Nathan Peterson is vice president of strategic planning and governance for Sanford Health and chief of staff for president and CEO Kelby Krabbenhoft. He’s also a husband and father to three children, and an enlisted member of the South Dakota Air National Guard who recently returned home from a four-month long tour in Afghanistan.
Before going, he worked with Sanford POWER to come up with a military workout plan to follow while on active duty and also used products and guidance from Profile by Sanford. Here’s a Q & A about his experience.
What were your main goals throughout the process of working with Sanford POWER?
I focused on overall general wellness. Getting in better shape, looking better and feeling better was my goal. It’s not like I went overseas with a goal in mind of trying to increase my bench press by a certain amount or add on so much strength. I was really just trying to improve my overall well-being.
There were a number of improvements that I noticed while I was over there. For example, being able to get through a high-intensity military workout without having to take a break and also without feeling like I was pushing myself to the end. I can tell that my cardiovascular health really improved. You just start to see little improvements like that. You aren’t looking to get huge or looking to push boulders around. But you can tell that you are getting stronger and feeling lighter and feeling more fit.
From the sports science aspect of your time with POWER, what were some of your biggest breakthroughs?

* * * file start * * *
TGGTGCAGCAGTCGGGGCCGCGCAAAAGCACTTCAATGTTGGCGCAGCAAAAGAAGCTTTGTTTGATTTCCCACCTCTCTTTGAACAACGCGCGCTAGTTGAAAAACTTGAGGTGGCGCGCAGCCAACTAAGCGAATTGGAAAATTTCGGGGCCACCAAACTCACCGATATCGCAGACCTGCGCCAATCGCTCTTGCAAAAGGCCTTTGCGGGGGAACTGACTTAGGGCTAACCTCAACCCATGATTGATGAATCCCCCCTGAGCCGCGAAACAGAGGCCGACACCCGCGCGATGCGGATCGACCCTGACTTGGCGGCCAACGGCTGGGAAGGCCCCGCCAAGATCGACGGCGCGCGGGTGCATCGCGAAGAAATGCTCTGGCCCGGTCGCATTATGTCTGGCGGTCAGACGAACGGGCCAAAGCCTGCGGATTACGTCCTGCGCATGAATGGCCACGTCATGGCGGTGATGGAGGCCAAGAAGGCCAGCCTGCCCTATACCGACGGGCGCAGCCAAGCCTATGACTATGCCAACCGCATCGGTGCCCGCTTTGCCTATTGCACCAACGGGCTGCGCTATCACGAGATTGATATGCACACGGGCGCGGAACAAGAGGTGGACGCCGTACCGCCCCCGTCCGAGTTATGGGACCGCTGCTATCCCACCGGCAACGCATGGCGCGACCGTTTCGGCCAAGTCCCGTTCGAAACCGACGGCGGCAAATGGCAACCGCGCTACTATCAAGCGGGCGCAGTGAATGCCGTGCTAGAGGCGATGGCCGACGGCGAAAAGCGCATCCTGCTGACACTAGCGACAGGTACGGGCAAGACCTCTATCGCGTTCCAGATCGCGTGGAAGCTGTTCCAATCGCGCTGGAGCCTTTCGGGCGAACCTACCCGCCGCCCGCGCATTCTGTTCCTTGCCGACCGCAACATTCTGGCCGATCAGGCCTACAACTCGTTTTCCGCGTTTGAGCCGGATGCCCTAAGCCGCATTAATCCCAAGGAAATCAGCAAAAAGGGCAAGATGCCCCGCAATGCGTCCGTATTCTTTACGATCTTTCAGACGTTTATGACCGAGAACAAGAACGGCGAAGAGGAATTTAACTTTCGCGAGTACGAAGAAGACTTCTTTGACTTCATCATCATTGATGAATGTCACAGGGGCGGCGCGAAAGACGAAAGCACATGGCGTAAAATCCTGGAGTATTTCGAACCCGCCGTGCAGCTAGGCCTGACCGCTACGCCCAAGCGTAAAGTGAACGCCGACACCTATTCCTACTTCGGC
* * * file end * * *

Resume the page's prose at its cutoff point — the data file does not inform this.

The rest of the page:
I knew that I felt a lot better coming back than when I went over to Afghanistan. I didn’t quite know the extent of the progress I had made until I met with the POWER team. In the three to four months I was overseas, I lost around 20 pounds of fat without losing any muscle mass. The standard weight loss ratio is 3 to 1 — 3 pounds of fat to 1 pound of muscle. My ratio was 17 to 1.
What were some of the military workout training regimens that POWER gave you?
Sanford Health really gave me a number of things. It was certainly a partnership between the Profile team and the POWER program. The folks over at Profile got me on a nutrition plan that suited the unique lifestyle of living in a deployed location. They also took into account the military workout plan that the POWER team developed for me.
In addition, they sent me enough supplements to last throughout the deployment. I had the products I needed to be successful and I had access to my coach remotely as I was trying to assess which type of food would be available to me in the chow hall.